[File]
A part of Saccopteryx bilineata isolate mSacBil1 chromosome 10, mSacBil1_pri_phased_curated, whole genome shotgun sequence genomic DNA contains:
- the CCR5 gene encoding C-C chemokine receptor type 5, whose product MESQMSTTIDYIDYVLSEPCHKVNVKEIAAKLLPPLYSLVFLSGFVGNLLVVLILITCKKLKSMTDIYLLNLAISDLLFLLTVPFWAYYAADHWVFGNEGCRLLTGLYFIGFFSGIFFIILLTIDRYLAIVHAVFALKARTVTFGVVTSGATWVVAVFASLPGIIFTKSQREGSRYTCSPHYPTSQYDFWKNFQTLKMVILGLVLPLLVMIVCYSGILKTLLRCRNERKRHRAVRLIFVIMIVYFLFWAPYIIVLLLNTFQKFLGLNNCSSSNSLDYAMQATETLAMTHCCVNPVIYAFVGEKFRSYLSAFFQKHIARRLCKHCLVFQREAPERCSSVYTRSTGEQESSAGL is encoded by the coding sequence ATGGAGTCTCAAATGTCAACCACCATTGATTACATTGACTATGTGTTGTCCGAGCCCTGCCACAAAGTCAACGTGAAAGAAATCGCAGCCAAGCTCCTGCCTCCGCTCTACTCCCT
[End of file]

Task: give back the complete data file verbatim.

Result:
A part of Saccopteryx bilineata isolate mSacBil1 chromosome 10, mSacBil1_pri_phased_curated, whole genome shotgun sequence genomic DNA contains:
- the CCR5 gene encoding C-C chemokine receptor type 5, whose product MESQMSTTIDYIDYVLSEPCHKVNVKEIAAKLLPPLYSLVFLSGFVGNLLVVLILITCKKLKSMTDIYLLNLAISDLLFLLTVPFWAYYAADHWVFGNEGCRLLTGLYFIGFFSGIFFIILLTIDRYLAIVHAVFALKARTVTFGVVTSGATWVVAVFASLPGIIFTKSQREGSRYTCSPHYPTSQYDFWKNFQTLKMVILGLVLPLLVMIVCYSGILKTLLRCRNERKRHRAVRLIFVIMIVYFLFWAPYIIVLLLNTFQKFLGLNNCSSSNSLDYAMQATETLAMTHCCVNPVIYAFVGEKFRSYLSAFFQKHIARRLCKHCLVFQREAPERCSSVYTRSTGEQESSAGL is encoded by the coding sequence ATGGAGTCTCAAATGTCAACCACCATTGATTACATTGACTATGTGTTGTCCGAGCCCTGCCACAAAGTCAACGTGAAAGAAATCGCAGCCAAGCTCCTGCCTCCGCTCTACTCCCT